Looking out of the aircraft window as it started its descent into Puerto Rico, I had my doubts. Some cities look impressive from the air. From 5,000ft, San Juan looked a bit, well, unkempt. There were clearly posh areas, easy to spot from above by the proliferation of swimming pools – azure blue postage stamps with the occasional cornflower coloured kidney shape. But the sight of massive tower blocks and sprawling suburbs suggested there has been some urban decay. Was coming here for four days such a great idea?

On arrival I thought that the airport needed a bit more than a paint job too. Still, I’m staying in a really cool hotel, I told myself in an attempt at self-motivation. Turning the corridor corner I smiled at the ‘Welcome to Puerto Rico’ sign. I’d made it.

welcome-to-puerto-rico

But seconds later my heart sank as I saw the length of the immigration queue. It was six rows deep. Oh well, I can take this time to read up on places to go, I thought, although a uniformed immigration officer strode over and told me to put my iPad away immediately. I later learned that any gadgets are outlawed because drug smugglers entering Puerto Rico can communicate to people on the other side. So my tip is to take a book, because you’ll need something for entertainment during the 70-minute wait.

Once through, I headed for the taxi rank. Elena Mezentseva, the owner of Monastery Art Suites, my home for the next four nights, had advised me that all fares to the Old City were a fixed rate of $25 for the eight-mile ride. A taxi dispatcher directed me to one of a fleet of minivans where driver ‘Junior’ put my luggage in the boot and headed onto the dual carriageway for the city – with very loud musical accompaniment. He was listening to the most jolly radio station I’ve ever heard. I’m not sure what you’d call the music, but it would be the perfect soundtrack to a Latin American carnival, complete with whistle blowing. I tried conversation but he was playing it at volume level 10.

“You like?” he shouted. “Yes,” I lied, and immediately wished I hadn’t. He found a way to crank it up to 11.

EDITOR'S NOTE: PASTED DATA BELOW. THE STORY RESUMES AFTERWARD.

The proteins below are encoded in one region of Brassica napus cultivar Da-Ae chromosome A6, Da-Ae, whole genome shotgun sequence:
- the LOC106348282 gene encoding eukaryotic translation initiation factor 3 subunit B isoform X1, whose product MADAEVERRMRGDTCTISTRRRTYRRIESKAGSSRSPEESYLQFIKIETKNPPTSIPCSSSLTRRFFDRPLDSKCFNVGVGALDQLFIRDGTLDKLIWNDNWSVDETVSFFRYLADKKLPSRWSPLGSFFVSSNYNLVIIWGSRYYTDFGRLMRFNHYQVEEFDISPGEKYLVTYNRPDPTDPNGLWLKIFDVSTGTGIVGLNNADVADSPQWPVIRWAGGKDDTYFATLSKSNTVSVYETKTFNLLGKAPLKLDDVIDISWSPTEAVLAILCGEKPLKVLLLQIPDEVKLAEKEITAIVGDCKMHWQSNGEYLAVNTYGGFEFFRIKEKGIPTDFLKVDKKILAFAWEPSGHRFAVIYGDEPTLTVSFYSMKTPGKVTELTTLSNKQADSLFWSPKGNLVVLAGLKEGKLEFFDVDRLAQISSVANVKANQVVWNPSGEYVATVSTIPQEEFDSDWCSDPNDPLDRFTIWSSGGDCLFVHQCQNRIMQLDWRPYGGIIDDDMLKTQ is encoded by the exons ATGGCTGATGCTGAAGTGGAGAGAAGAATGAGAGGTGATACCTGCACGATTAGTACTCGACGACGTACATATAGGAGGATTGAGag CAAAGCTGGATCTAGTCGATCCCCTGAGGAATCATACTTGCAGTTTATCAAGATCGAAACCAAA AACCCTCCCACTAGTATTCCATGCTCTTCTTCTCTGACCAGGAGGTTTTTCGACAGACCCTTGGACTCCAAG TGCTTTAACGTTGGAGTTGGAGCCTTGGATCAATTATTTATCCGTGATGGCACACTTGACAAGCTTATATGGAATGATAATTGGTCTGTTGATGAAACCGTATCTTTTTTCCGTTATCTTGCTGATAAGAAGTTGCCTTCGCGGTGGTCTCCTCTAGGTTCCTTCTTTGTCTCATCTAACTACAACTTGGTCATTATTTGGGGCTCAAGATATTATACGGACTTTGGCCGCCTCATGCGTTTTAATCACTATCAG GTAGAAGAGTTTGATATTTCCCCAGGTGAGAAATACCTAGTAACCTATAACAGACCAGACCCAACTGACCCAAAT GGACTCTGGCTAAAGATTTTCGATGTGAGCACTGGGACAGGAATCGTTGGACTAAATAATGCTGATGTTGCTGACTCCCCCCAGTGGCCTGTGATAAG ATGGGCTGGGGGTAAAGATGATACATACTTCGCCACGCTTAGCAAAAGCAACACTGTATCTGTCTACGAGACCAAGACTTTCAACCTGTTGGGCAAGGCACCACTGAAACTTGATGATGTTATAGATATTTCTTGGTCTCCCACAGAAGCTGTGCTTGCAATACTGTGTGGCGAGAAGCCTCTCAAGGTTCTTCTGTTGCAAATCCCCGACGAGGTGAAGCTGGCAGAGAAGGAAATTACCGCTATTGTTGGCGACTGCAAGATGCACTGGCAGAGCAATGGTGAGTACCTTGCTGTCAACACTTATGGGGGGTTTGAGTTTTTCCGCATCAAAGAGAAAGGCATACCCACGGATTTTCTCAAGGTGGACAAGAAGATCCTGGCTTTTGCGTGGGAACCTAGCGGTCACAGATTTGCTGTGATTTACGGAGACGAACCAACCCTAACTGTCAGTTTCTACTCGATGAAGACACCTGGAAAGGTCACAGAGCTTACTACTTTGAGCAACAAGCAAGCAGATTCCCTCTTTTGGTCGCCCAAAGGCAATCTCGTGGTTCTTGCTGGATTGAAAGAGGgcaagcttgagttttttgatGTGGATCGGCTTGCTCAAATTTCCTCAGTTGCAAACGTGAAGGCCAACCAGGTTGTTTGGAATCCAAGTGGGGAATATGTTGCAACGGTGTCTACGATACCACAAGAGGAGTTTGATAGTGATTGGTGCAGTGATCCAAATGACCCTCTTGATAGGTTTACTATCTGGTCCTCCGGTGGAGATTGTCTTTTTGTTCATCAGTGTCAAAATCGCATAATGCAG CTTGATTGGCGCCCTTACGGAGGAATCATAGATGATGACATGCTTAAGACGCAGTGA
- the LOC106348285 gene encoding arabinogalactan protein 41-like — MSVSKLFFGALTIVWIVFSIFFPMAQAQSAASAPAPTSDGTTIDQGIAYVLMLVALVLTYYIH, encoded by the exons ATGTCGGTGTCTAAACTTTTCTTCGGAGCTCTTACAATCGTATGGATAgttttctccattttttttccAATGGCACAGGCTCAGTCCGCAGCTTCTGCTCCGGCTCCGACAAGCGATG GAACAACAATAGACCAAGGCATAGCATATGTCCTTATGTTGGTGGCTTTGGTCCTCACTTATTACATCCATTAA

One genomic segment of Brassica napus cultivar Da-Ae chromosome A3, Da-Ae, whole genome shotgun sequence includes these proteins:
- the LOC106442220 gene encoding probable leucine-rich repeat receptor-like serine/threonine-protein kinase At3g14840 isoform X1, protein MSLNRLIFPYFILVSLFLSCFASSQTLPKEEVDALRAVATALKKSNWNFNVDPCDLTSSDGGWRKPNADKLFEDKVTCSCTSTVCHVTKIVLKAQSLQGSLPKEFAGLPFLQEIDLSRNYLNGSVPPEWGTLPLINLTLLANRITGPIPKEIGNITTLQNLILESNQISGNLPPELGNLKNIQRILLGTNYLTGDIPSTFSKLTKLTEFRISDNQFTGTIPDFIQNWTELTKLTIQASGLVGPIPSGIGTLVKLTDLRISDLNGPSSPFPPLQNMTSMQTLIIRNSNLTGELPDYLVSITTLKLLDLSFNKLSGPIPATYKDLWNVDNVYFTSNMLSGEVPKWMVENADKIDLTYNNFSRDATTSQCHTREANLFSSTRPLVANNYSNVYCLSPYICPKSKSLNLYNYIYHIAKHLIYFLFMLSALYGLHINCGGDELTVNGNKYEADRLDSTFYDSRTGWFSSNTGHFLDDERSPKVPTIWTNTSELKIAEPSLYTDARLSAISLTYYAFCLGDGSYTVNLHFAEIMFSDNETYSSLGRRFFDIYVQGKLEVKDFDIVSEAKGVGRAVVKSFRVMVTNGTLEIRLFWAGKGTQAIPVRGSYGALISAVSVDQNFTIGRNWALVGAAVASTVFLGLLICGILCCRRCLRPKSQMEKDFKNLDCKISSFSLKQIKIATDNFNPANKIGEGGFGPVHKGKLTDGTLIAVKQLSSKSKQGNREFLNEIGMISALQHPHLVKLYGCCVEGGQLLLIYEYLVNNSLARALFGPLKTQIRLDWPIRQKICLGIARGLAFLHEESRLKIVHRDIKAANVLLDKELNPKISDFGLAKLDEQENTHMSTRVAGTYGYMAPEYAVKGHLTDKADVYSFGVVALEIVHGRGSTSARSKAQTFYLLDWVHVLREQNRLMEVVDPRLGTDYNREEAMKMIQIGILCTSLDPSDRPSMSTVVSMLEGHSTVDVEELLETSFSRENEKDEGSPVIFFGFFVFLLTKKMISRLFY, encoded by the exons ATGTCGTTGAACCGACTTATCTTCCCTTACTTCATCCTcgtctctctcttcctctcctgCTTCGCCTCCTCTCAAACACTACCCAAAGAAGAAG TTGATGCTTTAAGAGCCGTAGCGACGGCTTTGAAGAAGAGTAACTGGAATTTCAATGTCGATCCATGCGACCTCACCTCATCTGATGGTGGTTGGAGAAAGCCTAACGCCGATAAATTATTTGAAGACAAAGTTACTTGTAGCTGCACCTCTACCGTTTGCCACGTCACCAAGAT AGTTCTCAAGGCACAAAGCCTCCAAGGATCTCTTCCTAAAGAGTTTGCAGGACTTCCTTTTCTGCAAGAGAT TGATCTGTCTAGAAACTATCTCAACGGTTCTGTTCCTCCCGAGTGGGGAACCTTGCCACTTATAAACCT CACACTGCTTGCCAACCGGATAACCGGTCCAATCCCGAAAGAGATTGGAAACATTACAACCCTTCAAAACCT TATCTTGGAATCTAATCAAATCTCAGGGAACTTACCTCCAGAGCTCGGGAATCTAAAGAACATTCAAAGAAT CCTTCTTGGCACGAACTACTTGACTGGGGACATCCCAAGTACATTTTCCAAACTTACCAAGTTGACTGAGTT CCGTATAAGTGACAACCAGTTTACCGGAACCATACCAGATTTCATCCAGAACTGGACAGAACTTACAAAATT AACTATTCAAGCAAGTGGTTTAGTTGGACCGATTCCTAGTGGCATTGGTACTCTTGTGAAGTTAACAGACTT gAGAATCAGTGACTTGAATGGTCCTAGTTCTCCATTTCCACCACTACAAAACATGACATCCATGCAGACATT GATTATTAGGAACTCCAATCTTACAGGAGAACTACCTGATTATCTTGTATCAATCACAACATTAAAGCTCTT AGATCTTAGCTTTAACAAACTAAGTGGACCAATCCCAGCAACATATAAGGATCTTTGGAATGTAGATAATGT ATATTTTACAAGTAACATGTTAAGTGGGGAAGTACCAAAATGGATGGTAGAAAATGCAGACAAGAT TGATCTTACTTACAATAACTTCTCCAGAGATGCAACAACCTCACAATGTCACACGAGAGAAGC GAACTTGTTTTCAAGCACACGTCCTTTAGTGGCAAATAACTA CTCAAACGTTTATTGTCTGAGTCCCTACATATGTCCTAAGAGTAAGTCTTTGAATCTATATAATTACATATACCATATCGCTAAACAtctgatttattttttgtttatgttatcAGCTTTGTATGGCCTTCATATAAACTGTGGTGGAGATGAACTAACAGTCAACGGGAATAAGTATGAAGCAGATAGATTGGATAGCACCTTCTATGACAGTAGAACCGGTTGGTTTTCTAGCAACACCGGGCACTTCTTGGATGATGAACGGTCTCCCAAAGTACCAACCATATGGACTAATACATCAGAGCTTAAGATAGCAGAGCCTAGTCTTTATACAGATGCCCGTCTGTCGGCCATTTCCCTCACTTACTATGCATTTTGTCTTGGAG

The dual carriageway ended and we crossed a long bridge, its bright streetlights reflecting as we passed over to what appeared to be an island. The architecture changed to lower rise buildings. Then as traffic slowed, we turned right and I had a ‘wow’ moment. It lasted longer than that. More a ‘wowwwww…’

Victorian effect gas-style streetlights had replaced the functional street lighting of the busy freeway. And they revealed an historic city that was uniformly beautiful, street after cobbled street. It was stunning and distinctive and seemingly stretched for miles. Pastel-coloured and tile-roofed buildings with opulent balconies and heavy wooden doors hemmed in the narrow, winding lanes. Every few minutes the streets widened into piazzas featuring flowing fountains, parks or sculptures. This could be Lisbon or Seville. It didn’t look, or feel like, part of the States.

The cab stopped at the junction that I’d been told to ask for. Junior didn’t know the hotel, but there was a police officer standing on duty on the corner who did. The high police presence is a reassuring sight and you see it all over the Old Town. Just 30ft from the policeman I found the hotel door buzzer. And as I opened, I mouthed another ‘Wow.’ Elena has created a hotel that is an attraction in itself. Beautiful sculptures, wall hangings and lighting in every space. A series of self-contained suites, featuring unique art, each designed to be distinctive. You don’t find a ballroom in a Travelodge!

My first opinion of San Jose, formed from my view down from seat 24K had changed. Things were looking up.

To find out more about Monastery Art Suites or to make a reservation, visit their website here.

 


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